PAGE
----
Etymological Survey of the English Word

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Plan

Introduction
1. Survey of certain historical facts 
1.1 The occupation of Roman Empire.
1.2. Period of Celts invasion
1.3 Period of Latin, Scandinavian and Norman French borrowings.  1.4 The Renaissance Period
2. Etymology. The English word-stock
2.1 The most characteristic features, of English word-stock 2.2 Words of Native Origin
2.3 Criteria of borrowings in English
Conclusion
Sources

Introduction
It is true that English vocabulary, which is one of the most extensive among the world's languages contains an immense number of words of foreign origin. Explanations for this should be sought in the history of the language which is closely connected with the history of the nation speaking the language.   The most characteristic features, of English is said to be its mixed character. While it is wrong to speak of the mixed character of the language as a while, the composite nature of the English vocabulary cannot be denied.

1. Survey of certain historical facts  1.1 The occupation of Roman Empire

The first century B. C. Most of the territory now known to us as Europe was occupied by the Roman Empire. Among the inhabitants of the Europe are Germanic tribes. Theirs stage of development was rather primitive, especially if compared with the high civilization of Rome. They are primitive cattle-breeders and know almost nothing about land cultivation. Their tribal languages contain only Indo-European and Germanic elements.   Due to Roman invasion Germanic tribes had to come into contact with Romans Roman invasion in Britain began in 43 A.D. Romans had held on the country for 400 years (till 407 A.D.).. Romans built roads, bridges, military camps. Trade is carried on, and the Germanic people gain knowledge of new and useful things. The first among them are new things to eat. It has been mentioned that Germanic cattle-breeding was on a primitive scale. Its only products known to the Germanic tribes were meat and milk. It is from the Romans that they learn how to make butter and cheese and, as there are naturally no words for these foodstuffs in their tribal languages, they had to use the Latin words to name them (Lat. “butyrum”, “caseus”). It is also to the Romans that the Germanic tribes owe the knowledge of some new fruits and vegetables of which they had no idea before, and the Latin names of these fruits and vegetables entered their vocabularies: “cherry” (Lat. “cerasum”), “pear” (Lat. “pirum”), “plum” (Lat. “prunus”), “pea” (Lat. “pisum”), “beet” (Lat. “beta”), “pepper” (Lat. “piper”).   Here are some more examples of Latin borrowings of this period: “cup” (Lat. “cuppa”), “kitchen” (Lat. “coquina”), “mill” (Lat. “molina”), “port” (Lat. “portus”), “wine” (Lat. “vinum”).   The Germanic tribal languages gained a considerable number of new words and were thus enriched. Latin words became the earliest group of borrowings By a borrowing or loan-word we mean a word which came into the vocabulary of one language from another and was assimilated by the new language. in the future English language which was - much later - built on the basis of the Germanic tribal languages.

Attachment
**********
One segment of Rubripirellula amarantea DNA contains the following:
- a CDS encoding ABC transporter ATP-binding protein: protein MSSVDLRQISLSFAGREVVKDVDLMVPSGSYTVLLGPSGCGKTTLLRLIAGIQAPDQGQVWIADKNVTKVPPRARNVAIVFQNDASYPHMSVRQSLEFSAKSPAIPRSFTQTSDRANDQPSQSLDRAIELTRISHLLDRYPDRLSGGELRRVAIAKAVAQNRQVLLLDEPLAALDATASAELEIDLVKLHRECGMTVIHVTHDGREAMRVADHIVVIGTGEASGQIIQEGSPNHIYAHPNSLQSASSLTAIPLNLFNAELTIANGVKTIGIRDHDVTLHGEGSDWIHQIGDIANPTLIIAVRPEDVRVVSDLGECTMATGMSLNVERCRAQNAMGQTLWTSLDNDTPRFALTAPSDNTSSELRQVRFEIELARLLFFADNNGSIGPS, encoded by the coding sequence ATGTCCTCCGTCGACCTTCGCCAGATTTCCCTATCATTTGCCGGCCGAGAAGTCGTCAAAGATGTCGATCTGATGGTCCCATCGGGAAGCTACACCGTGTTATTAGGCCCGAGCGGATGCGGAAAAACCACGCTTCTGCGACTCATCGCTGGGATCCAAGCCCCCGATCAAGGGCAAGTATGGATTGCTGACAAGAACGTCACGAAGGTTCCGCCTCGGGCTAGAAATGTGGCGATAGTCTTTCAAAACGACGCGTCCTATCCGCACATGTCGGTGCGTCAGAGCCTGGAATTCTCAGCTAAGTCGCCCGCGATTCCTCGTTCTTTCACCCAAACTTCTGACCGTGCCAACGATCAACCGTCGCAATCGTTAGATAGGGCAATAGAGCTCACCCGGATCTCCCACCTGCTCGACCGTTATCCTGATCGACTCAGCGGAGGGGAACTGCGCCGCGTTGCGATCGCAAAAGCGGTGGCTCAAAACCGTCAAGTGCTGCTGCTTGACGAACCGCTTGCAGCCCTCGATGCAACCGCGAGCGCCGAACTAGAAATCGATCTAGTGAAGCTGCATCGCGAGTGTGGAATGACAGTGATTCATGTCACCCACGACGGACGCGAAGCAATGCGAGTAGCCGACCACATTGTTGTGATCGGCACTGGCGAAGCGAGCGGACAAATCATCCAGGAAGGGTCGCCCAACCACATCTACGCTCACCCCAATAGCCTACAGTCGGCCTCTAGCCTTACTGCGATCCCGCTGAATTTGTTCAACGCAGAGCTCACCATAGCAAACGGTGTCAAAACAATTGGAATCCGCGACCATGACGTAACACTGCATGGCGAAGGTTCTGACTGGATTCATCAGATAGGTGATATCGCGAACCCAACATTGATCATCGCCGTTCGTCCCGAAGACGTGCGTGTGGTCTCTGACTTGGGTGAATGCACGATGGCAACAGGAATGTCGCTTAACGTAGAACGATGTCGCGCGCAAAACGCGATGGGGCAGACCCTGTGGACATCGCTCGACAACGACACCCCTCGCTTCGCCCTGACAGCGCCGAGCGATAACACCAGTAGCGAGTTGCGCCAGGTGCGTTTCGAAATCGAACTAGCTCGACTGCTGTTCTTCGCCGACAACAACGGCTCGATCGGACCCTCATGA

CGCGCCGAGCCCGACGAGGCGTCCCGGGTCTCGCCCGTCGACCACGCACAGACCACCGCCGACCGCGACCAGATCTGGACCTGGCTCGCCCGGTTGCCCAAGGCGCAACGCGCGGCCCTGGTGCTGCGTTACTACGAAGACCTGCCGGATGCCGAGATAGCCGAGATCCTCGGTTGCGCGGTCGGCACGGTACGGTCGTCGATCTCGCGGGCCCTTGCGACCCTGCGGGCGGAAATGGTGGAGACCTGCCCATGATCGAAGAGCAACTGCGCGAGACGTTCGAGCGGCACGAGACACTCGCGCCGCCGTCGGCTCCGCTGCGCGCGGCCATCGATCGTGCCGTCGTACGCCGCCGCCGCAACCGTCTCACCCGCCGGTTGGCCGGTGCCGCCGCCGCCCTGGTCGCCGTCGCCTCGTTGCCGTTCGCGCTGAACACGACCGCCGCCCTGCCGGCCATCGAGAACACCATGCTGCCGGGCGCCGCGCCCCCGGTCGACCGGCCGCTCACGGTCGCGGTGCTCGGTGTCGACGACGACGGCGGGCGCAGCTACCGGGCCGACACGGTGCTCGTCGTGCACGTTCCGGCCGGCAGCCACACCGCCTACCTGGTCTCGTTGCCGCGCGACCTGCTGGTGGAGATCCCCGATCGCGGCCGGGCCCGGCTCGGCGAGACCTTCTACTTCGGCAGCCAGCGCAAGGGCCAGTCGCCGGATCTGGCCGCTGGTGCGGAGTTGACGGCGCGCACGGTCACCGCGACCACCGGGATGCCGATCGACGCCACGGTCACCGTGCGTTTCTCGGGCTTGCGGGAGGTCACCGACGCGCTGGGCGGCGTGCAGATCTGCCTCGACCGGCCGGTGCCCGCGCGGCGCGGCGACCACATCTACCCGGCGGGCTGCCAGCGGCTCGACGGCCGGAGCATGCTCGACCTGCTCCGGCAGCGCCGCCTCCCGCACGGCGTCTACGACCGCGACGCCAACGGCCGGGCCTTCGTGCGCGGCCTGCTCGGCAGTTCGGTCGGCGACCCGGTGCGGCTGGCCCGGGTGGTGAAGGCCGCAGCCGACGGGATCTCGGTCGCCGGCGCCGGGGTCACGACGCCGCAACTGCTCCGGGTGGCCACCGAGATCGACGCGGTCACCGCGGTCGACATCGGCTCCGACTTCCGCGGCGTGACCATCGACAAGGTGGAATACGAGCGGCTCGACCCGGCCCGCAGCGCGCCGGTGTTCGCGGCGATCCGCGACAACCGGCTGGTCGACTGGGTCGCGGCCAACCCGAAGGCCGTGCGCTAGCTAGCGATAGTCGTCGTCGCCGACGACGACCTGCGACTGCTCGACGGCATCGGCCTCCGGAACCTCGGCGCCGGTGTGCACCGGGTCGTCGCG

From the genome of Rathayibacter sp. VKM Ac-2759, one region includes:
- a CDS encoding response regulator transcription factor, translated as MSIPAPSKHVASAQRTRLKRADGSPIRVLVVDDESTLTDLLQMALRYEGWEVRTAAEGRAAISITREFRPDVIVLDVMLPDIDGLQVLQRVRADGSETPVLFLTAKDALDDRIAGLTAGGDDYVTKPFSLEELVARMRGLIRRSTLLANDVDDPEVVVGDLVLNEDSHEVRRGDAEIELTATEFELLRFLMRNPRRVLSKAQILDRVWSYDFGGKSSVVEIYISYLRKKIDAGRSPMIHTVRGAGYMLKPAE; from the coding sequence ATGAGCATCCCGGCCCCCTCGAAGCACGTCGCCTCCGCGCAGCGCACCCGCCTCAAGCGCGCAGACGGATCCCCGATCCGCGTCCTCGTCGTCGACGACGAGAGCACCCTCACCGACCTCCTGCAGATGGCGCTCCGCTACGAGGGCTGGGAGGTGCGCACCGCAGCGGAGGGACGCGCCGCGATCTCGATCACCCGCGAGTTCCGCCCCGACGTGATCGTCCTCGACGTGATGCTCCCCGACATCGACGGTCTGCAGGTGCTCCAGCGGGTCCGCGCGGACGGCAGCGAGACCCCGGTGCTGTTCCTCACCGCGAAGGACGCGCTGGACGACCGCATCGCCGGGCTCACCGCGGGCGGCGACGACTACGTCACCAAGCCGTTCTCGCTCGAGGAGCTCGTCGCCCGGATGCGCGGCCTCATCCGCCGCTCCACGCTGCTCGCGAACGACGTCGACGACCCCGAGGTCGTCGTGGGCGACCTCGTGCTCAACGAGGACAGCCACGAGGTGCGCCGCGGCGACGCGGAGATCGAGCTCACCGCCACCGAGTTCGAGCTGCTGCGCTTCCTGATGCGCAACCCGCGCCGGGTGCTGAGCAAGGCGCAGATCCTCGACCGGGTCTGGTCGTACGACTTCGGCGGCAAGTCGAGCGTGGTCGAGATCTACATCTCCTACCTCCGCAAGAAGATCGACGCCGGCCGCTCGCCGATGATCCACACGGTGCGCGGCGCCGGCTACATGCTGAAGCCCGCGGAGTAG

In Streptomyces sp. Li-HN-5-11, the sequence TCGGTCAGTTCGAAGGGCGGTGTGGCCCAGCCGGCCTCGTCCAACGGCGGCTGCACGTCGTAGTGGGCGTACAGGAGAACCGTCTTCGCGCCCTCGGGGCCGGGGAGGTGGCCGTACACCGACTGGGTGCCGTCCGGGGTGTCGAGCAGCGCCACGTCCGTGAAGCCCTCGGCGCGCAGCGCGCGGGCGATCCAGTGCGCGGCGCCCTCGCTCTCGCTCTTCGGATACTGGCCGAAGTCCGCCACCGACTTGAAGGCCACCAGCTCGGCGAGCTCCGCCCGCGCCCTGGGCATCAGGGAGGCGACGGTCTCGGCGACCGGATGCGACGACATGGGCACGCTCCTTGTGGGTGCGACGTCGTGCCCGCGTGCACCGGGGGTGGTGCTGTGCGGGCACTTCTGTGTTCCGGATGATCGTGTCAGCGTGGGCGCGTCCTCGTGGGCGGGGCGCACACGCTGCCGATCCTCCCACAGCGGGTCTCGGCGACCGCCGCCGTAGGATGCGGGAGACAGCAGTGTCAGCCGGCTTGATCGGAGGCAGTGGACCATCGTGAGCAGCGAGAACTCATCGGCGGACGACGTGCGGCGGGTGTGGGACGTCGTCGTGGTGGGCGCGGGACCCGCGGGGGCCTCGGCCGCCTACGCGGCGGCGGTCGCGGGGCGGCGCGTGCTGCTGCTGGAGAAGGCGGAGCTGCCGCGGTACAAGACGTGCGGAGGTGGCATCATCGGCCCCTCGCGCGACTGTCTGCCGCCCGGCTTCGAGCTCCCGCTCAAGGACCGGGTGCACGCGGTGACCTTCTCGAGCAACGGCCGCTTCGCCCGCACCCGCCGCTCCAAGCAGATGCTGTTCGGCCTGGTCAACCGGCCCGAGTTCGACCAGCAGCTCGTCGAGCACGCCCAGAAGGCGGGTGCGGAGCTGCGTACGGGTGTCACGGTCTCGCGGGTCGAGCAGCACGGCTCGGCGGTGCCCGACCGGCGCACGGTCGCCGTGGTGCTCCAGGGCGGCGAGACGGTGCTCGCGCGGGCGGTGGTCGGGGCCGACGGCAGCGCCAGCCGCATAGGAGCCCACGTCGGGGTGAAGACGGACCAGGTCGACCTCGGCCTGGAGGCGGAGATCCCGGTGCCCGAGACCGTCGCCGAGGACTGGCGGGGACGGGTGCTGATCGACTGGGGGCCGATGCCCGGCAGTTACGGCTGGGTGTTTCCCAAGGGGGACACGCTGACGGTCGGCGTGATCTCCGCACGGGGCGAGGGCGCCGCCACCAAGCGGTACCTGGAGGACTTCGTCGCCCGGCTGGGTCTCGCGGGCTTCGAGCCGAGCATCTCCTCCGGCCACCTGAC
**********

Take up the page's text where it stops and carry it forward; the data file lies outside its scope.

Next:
1.2. Period of Celts invasion
The fifth century A.D. Several of the Germanic tribes (the most numerous among them were the Angles, the Saxons and the Jutes) migrated across the sea to the British Isles. There they were confronted by the Celts, the original inhabitants of the Isles. The Celts desperately defended their lands against the invaders, but nevertheless gradually yielded most of their territory. They retreated to the North and South-West (modern Scotland, Wales and Cornwall). Through numerous contacts with the defeated Celts, the conquerors borrowed a number of Celtic words (bald, down, glen, bard, cradle). Especially numerous among the Celtic borrowings were place names, names of rivers, hills, etc. The Germanic tribes...
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